Refreshments: 3:30, talk 4:00 - 5:00 p.m.

2019

Apr
24
2019
Low Center for Industrial Innovation (CII) 3051 4:00 pm

Apr
18
2019
Low Center for Industrial Innovation (CII) 3051 4:00 pm

Apr
10
2019
Low Center for Industrial Innovation (CII) 3051 4:00 pm

Apr
3
2019
The Herta Leng Memorial Lecture
Low Center for Industrial Innovation (CII) 3051 4:00 pm

Mar
13
2019
Low Center for Industrial Innovation (CII) 3051 4:00 pm

Feb
13
2019
A Theoretical Study of Schwarzites and Linear Carbon

Pure carbon structures contain a wealth of information and potential properties, we focus on two, long linear carbon chains and Schwarzites. Long linear carbon chains, a one dimensional sp hybridized carbon chain,
have been observed to be encapsulated by a carbon nanotube. Together this system produces a resonant Raman signal from 1770-1860 cm-1, known as the C-mode. The origin of this signal is still under scrutiny. We explore the nature of Raman activity in long linear carbon chains through the use of first principles density functional theory and identify the effect of exact exchange in calculations using hybrid functionals. With exact exchange the most intense Raman active mode, the longitudinal optical mode, converges, with respect to length, to 1831
cm-1, within the range of reported measurements of the C-mode. Also the electronic gap converges, with respect to length, to 1.8 eV, near the known resonance energy.

Schwarzites are sp2, or hexagonal, triply periodic minimal carbon surfaces with negative Gaussian curvature from the introduction of 7-, 8-, 9-, and 10-membered rings. Recently theoretical impregnation of zeolites, simulating the templating processes, has produced Schwarzites.
We present first principles and classical dynamics calculations of electronic and vibronic density of states calculations to establish a connection between the theoretical structures proposed to the experimentally obtained materials. We identify the theoretical structures as energetically and dynamically stable, graphitic in nature, and semimetallic.

Ross Siegel, RPI
Low Center for Industrial Innovation (CII) 3051 4:00 pm

Jan
30
2019
Efficiently Embedding QUBO Problems on Adiabatic Quantum Computers; A Classical-Quantum Hybrid Approach for Unsupervised Probabilistic Machine Learning

Abstract 1: Adiabatic quantum computers like the D-Wave 2000Q can approximately solve the QUBO problem, which is an NP-Hard problem, and have been shown to outperform classical computers on several instances. Solving the QUBO problem literally means solving virtually any NP-Hard problem like the Traveling Salesman Problem (TSP), Airline Scheduling Problem, Protein Folding Problem, Genotype Imputation Problem etc., thereby enabling significant scientific progress, and potentially saving millions / billions of dollars in logistics, airlines, healthcare and many other industries. However, before QUBO problems are solved on quantum computers, they must be embedded (or compiled) onto the hardware of quantum computers, which in itself is a very hard problem. In this work, we propose an efficient embedding algorithm, that lets us embed QUBO problems fast, uses less qubits and gets the objective function value close to the global minimum value.  We then compare the performance of our embedding algorithm to that of D-Wave's embedding algorithm, which is the current state of the art, and show that our embedding algorithm convincingly outperforms D-Wave's embedding algorithm. Our embedding approach works with perfect Chimera graphs, i.e. Chimera graphs with no missing qubits.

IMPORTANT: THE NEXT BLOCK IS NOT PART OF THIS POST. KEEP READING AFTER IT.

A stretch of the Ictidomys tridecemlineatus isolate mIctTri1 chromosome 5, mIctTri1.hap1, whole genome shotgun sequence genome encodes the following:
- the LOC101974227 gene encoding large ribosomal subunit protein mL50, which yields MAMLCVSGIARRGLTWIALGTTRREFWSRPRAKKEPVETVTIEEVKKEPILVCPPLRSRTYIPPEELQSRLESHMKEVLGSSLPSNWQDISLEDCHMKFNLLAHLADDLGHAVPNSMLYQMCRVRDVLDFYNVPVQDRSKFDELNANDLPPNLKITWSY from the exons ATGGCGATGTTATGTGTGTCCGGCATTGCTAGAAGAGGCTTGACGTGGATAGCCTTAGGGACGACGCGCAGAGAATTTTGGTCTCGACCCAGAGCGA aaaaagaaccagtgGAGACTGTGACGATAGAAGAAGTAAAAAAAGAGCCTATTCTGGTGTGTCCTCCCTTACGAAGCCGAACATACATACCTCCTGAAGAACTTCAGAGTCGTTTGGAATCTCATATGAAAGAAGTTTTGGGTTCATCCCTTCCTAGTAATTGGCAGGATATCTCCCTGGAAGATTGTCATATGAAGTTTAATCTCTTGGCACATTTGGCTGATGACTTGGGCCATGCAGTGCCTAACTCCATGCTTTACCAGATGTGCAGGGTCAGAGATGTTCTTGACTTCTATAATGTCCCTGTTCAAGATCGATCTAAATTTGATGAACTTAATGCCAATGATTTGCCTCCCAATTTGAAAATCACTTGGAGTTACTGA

Abstract 2: For training unsupervised probabilistic machine learning models, matrix computation and sample generation are the two key steps. While GPUs excel at matrix computation, they use pseudo-random numbers to generate samples. Contrarily, Adiabatic Quantum Processors (AQP) use quantum mechanical systems to generate samples accurately and quickly, but are not suited for matrix computation. We present a Classical-Quantum Hybrid Approach for training unsupervised probabilistic machine learning models, leveraging GPUs for matrix computations and the D-Wave quantum sampling library for sample generation. We compare this approach to classical and quantum approaches across four performance metrics. Our results indicate that while the hybrid approach--which uses one AQP and one GPU--outperforms quantum and one of the classical approaches, it performs comparably to the GPU approach, and is outperformed by the CPU approach, which uses 56 high-end CPUs. Lastly, we compare sampling on AQP versus sampling library and show that AQP performs better.